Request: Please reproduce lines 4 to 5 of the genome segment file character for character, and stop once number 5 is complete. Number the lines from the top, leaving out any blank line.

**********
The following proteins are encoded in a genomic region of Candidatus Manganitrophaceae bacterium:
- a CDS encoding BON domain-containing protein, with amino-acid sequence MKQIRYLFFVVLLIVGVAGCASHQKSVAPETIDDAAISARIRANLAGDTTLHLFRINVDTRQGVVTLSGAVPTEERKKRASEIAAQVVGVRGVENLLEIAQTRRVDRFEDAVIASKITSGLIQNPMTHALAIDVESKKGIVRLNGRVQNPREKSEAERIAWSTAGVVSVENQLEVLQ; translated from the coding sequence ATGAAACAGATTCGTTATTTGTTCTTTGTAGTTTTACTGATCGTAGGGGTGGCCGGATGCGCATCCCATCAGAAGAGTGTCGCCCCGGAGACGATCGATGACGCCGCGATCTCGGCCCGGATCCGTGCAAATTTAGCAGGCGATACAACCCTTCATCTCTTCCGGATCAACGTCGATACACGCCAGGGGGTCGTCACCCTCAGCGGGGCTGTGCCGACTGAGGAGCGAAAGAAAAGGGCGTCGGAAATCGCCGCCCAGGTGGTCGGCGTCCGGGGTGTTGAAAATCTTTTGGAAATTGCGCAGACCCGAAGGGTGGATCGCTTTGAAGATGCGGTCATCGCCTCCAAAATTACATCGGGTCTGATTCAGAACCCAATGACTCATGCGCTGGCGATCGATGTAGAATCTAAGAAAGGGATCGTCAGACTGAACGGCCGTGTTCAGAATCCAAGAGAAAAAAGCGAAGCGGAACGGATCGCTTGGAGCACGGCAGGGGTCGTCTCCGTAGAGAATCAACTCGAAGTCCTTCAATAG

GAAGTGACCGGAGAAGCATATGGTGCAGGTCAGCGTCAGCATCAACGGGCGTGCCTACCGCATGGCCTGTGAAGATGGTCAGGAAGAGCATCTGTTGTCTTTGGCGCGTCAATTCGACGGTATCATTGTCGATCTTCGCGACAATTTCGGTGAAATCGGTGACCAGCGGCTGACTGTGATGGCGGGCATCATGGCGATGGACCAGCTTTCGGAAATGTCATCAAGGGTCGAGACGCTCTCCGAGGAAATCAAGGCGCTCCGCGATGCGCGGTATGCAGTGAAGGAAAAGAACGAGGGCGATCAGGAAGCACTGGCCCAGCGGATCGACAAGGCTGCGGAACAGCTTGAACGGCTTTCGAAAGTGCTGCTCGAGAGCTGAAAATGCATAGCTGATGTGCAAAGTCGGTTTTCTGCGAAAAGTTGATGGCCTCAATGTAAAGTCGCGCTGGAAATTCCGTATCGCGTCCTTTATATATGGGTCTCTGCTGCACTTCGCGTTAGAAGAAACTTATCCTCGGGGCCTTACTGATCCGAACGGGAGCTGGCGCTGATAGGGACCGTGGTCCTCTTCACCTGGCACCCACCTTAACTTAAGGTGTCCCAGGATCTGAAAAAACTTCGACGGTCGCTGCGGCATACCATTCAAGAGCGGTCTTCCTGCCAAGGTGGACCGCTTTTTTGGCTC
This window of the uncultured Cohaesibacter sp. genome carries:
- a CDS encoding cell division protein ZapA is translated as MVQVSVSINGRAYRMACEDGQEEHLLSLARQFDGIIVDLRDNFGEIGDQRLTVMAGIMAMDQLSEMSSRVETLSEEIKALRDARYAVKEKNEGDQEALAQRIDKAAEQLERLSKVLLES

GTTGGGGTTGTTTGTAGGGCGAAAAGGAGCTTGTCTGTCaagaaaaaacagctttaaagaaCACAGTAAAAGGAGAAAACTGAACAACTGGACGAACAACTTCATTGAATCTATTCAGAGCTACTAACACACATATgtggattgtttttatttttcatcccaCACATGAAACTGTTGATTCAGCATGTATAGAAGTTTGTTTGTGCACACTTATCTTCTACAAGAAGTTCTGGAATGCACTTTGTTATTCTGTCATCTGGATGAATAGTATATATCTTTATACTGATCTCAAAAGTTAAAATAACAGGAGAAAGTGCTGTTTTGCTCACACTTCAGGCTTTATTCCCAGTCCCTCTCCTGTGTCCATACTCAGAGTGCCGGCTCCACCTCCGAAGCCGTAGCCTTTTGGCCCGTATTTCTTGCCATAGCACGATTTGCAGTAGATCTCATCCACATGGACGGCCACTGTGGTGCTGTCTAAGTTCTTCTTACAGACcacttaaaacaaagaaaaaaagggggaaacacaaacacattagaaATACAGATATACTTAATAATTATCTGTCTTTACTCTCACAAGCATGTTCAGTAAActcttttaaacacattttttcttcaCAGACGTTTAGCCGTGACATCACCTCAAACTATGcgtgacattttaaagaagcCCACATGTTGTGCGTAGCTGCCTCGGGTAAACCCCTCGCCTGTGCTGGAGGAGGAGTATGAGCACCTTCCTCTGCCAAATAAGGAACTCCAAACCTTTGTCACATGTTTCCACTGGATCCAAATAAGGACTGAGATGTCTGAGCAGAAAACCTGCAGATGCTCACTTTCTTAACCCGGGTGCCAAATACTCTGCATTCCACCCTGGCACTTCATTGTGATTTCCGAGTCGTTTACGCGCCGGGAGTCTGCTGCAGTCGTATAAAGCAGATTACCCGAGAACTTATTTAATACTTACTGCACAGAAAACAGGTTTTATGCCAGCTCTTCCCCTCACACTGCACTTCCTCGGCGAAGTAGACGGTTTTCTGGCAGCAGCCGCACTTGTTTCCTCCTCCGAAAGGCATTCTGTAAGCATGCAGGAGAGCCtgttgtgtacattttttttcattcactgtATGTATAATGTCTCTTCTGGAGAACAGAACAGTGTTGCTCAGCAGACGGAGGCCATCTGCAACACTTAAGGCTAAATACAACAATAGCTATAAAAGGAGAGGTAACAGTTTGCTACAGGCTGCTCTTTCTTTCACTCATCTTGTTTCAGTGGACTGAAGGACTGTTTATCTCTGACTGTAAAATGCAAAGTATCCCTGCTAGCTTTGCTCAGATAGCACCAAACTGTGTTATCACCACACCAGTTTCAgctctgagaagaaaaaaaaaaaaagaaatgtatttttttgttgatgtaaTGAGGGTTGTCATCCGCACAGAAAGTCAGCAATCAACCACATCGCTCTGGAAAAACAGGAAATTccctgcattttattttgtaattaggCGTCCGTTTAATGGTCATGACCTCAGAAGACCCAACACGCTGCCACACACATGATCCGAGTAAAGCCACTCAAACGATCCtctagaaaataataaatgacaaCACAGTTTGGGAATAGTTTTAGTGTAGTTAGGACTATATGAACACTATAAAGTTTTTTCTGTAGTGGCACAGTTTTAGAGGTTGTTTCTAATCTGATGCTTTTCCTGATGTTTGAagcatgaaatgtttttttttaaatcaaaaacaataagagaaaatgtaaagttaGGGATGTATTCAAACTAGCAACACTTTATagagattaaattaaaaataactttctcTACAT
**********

This window of the uncultured Cohaesibacter sp. genome carries:
- a CDS encoding cell division protein ZapA is translated as MVQVSVSINGRAYRMACEDGQEEHLLSLARQFDGIIVDLRDNFGEIGDQRLTVMAGIMAMDQLSEMSSRVETLSEEIKALRDARYAVKEKNEGDQEALAQRIDKAAEQLERLSKVLLES